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Video Production

Video content is an important aspect of marketing. From short digestible clips to long-form instructional pieces, more consumers are using the video medium to consume their content.

Videos that are produced for Saint Louis University must meet the University's brand standards, and Marcom is here to help you. Please contact Cristina Feletes at with additional questions or for guidance on anything related to video production.

Downloadable Content

We offer a series of downloadable assets that you can use in your videos that are inline with the Saint Louis University brand, while still allowing you to be creative and make your video stand out. You can use the following assets in your videos:

Color and Font 

In coordination with SLU's graphic standards, it is recommended that you use Brandon Grotesque font for the main element on title slides and lower third graphics (like a person's name). Secondary information (like their title or school) should be in Crimson, a free downloadable Google font, or a classic sans-serif font, like Helvetica or Arial.

When choosing a color, please use #003DA5 (blue) or #ffffff (white) in your graphics.

Video Tips

There are a few things that can make a good video into a great one. Any additional questions? Contact Cristina at

  • Always white balance your shot. If you are filming outside, make a habit of white-balancing every 30 minutes or if you notice the sun changing positions. Direct sunlight and cloudy sunlight are different.
  • Always check your focus. When filming, change the camera's focus to manual. Especially if there is movement in the background (people walking past, trees blowing, etc.), your camera's autofocus might pick up on those movements and adjust (it always seems to happen at the most critical parts of the interview, too). Plus, sometimes the microphone picks up the sounds of auto-focus.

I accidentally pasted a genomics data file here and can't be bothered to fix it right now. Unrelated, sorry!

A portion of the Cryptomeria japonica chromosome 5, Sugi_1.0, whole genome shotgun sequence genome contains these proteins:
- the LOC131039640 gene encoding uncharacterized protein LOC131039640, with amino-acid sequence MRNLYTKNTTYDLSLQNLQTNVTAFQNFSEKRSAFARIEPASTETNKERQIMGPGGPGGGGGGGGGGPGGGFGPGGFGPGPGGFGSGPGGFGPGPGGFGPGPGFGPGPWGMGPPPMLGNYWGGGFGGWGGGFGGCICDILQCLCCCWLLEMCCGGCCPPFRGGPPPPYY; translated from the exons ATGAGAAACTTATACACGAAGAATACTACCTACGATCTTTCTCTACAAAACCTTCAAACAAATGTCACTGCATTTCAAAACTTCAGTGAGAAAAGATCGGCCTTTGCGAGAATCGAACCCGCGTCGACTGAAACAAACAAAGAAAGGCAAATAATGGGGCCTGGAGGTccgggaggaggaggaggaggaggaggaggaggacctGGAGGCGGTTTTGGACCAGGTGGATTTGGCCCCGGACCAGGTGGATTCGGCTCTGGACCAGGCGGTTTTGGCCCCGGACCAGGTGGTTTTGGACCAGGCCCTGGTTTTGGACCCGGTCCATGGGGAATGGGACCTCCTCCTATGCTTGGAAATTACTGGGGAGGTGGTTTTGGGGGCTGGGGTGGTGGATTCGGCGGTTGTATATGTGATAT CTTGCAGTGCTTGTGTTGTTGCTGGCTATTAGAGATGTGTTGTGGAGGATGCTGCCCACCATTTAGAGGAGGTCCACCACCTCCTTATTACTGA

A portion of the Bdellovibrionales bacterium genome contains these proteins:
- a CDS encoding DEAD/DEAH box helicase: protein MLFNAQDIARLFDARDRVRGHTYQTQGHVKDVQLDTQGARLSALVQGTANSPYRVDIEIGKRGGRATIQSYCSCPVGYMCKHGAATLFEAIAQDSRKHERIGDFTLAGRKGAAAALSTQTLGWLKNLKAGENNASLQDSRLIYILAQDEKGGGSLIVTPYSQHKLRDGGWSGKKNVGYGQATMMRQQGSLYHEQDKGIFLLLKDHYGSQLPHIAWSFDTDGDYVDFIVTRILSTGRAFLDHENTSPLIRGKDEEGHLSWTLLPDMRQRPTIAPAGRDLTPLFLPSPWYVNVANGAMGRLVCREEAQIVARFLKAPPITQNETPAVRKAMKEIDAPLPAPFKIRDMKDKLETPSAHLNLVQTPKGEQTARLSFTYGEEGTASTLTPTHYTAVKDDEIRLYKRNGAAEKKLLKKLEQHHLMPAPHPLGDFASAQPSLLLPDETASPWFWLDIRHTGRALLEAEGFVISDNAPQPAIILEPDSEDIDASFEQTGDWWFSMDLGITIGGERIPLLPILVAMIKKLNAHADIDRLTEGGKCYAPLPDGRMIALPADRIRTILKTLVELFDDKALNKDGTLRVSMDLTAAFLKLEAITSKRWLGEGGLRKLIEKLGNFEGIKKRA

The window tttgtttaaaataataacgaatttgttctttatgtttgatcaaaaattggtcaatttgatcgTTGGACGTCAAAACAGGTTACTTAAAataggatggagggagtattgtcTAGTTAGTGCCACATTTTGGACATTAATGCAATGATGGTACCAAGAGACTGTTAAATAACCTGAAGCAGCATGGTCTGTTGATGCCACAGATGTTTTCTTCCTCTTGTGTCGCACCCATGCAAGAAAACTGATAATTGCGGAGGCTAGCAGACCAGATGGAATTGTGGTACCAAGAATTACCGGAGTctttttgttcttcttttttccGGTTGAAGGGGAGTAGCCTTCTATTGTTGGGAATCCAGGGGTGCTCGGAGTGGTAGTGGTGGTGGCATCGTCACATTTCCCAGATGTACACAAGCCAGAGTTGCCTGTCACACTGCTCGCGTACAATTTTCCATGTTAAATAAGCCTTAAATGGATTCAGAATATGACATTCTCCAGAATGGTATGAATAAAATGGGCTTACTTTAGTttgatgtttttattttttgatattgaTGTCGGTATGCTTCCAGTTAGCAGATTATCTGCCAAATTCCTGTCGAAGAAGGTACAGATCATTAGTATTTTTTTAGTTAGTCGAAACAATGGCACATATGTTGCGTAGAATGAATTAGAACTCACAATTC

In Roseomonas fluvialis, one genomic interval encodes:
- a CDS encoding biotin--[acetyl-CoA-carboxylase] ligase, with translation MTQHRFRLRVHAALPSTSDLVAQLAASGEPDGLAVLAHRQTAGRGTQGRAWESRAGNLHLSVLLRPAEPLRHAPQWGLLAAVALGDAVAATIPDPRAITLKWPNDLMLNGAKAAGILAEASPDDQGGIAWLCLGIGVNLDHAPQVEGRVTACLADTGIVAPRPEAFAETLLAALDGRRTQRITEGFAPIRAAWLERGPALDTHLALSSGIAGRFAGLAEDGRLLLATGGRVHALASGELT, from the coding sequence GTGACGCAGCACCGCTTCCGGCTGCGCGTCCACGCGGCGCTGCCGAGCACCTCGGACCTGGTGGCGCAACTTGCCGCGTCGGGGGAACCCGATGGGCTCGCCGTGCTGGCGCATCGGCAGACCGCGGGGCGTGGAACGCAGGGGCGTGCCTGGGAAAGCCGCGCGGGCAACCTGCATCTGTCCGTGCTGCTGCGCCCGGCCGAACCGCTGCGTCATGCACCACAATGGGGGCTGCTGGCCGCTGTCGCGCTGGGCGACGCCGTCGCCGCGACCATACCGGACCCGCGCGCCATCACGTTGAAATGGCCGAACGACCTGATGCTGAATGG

• Always use b-roll. Unless your video is 10 seconds or less, the viewer will benefit from b-roll to help illustrate your point. Generally, if the subject of the video isn't visual enough to find b-roll, then it isn't visual enough to require a video.
  • When conducting interviews, follow the rule-of-thirds. Divide the shot into three sections, horizontally and vertically so it looks like a tic-tac-toe board (some cameras have the ability to put this grid on your preview screen). Set up the shot so the person on camera is off-center, but facing into the middle. So if you, as the interviewer, are sitting to the left of the camera, then your subject should be on the right side of the frame.
  • Whenever possible, interview people alone. It makes for a cleaner final product.
  • Pay attention to the background when setting up an interview. Will people be constantly walking through the shot? Is there a tree growing out of the subject's head? Reframe as necessary to avoid an awkward background. And if something happens in the middle of the interview, don't be afraid to stop, adjust and then ask the subject to start that sentence or thought again.
  • Mic your subject. No exceptions. The microphones built into video cameras, DSLRs, smart phones, etc., are not good enough. A poorly composed interview can be covered with b-roll, but little can be done about a poor audio track.
  • If necessary, use an external recorder and sync the audio with the video in postproduction. Newer editors can do this automatically; some older versions might require a manual sync, which is easier to do with a clapper.
  • When editing, aim to peak around -12 DB. After adding music, it is OK to get a little bit louder, but not much.
  • Use music to convey the mood of your video. But do not use copyrighted music. YouTube has a library of thousands of free tracks available for you to use. Additionally, many musicians will allow you to use their music as long as you give them credit in the video description.
  • Shoot the video wearing headphones. You'll be able to hear everything that the microphone is picking up, from the air conditioner to the ding of an elevator down the hall. This will help you decide if you need to redo anything.
Finishing Your Video
  • Export the video as a .MOV or .MP4 file.
  • Saint Louis University has a robust YouTube channel with an established base of followers, and in most cases it makes the most sense for your video to be uploaded to the University's main channel. If your organization wants their own YouTube channel, please contact Anne Marie Apollo-Noel to discuss your plan for maintaining the channel.